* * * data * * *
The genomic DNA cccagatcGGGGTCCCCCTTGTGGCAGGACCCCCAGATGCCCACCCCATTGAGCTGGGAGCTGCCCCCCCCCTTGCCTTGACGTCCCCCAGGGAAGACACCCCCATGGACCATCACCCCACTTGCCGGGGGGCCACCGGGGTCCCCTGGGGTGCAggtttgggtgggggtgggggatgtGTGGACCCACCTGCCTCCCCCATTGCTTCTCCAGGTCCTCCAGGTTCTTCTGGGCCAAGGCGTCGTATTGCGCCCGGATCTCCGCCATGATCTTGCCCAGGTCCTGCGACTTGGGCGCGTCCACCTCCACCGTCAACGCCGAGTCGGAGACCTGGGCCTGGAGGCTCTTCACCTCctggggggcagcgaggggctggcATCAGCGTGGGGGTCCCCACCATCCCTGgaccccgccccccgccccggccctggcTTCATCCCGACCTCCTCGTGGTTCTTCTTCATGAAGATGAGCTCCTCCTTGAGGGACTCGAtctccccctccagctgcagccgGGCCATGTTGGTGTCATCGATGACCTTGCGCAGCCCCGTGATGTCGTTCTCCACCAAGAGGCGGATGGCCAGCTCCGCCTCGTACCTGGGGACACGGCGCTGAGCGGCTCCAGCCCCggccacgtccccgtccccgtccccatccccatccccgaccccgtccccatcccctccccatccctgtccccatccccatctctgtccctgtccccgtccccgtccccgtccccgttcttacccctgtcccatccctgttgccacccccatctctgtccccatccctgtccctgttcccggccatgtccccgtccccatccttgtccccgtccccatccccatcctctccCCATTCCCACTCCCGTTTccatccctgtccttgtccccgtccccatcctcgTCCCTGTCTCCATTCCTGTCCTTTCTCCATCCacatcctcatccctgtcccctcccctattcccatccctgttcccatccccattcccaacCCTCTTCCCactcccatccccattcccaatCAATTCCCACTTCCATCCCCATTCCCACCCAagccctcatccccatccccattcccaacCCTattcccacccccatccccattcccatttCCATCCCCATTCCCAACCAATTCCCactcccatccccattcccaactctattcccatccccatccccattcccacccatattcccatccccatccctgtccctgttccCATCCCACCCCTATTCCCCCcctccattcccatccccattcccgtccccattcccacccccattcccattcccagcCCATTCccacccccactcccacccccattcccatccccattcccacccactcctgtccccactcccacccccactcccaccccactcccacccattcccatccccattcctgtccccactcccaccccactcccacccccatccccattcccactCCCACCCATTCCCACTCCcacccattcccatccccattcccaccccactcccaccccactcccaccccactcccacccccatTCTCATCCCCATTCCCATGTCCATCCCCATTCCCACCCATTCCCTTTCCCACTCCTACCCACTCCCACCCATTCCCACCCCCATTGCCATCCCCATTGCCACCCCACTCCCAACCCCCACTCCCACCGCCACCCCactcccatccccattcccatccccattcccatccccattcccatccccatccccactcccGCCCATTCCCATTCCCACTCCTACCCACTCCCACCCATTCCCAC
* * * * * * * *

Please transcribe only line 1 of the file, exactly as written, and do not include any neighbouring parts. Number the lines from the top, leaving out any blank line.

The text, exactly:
The genomic DNA cccagatcGGGGTCCCCCTTGTGGCAGGACCCCCAGATGCCCACCCCATTGAGCTGGGAGCTGCCCCCCCCCTTGCCTTGACGTCCCCCAGGGAAGACACCCCCATGGACCATCACCCCACTTGCCGGGGGGCCACCGGGGTCCCCTGGGGTGCAggtttgggtgggggtgggggatgtGTGGACCCACCTGCCTCCCCCATTGCTTCTCCAGGTCCTCCAGGTTCTTCTGGGCCAAGGCGTCGTATTGCGCCCGGATCTCCGCCATGATCTTGCCCAGGTCCTGCGACTTGGGCGCGTCCACCTCCACCGTCAACGCCGAGTCGGAGACCTGGGCCTGGAGGCTCTTCACCTCctggggggcagcgaggggctggcATCAGCGTGGGGGTCCCCACCATCCCTGgaccccgccccccgccccggccctggcTTCATCCCGACCTCCTCGTGGTTCTTCTTCATGAAGATGAGCTCCTCCTTGAGGGACTCGAtctccccctccagctgcagccgGGCCATGTTGGTGTCATCGATGACCTTGCGCAGCCCCGTGATGTCGTTCTCCACCAAGAGGCGGATGGCCAGCTCCGCCTCGTACCTGGGGACACGGCGCTGAGCGGCTCCAGCCCCggccacgtccccgtccccgtccccatccccatccccgaccccgtccccatcccctccccatccctgtccccatccccatctctgtccctgtccccgtccccgtccccgtccccgttcttacccctgtcccatccctgttgccacccccatctctgtccccatccctgtccctgttcccggccatgtccccgtccccatccttgtccccgtccccatccccatcctctccCCATTCCCACTCCCGTTTccatccctgtccttgtccccgtccccatcctcgTCCCTGTCTCCATTCCTGTCCTTTCTCCATCCacatcctcatccctgtcccctcccctattcccatccctgttcccatccccattcccaacCCTCTTCCCactcccatccccattcccaatCAATTCCCACTTCCATCCCCATTCCCACCCAagccctcatccccatccccattcccaacCCTattcccacccccatccccattcccatttCCATCCCCATTCCCAACCAATTCCCactcccatccccattcccaactctattcccatccccatccccattcccacccatattcccatccccatccctgtccctgttccCATCCCACCCCTATTCCCCCcctccattcccatccccattcccgtccccattcccacccccattcccattcccagcCCATTCccacccccactcccacccccattcccatccccattcccacccactcctgtccccactcccacccccactcccaccccactcccacccattcccatccccattcctgtccccactcccaccccactcccacccccatccccattcccactCCCACCCATTCCCACTCCcacccattcccatccccattcccaccccactcccaccccactcccaccccactcccacccccatTCTCATCCCCATTCCCATGTCCATCCCCATTCCCACCCATTCCCTTTCCCACTCCTACCCACTCCCACCCATTCCCACCCCCATTGCCATCCCCATTGCCACCCCACTCCCAACCCCCACTCCCACCGCCACCCCactcccatccccattcccatccccattcccatccccattcccatccccatccccactcccGCCCATTCCCATTCCCACTCCTACCCACTCCCACCCATTCCCAC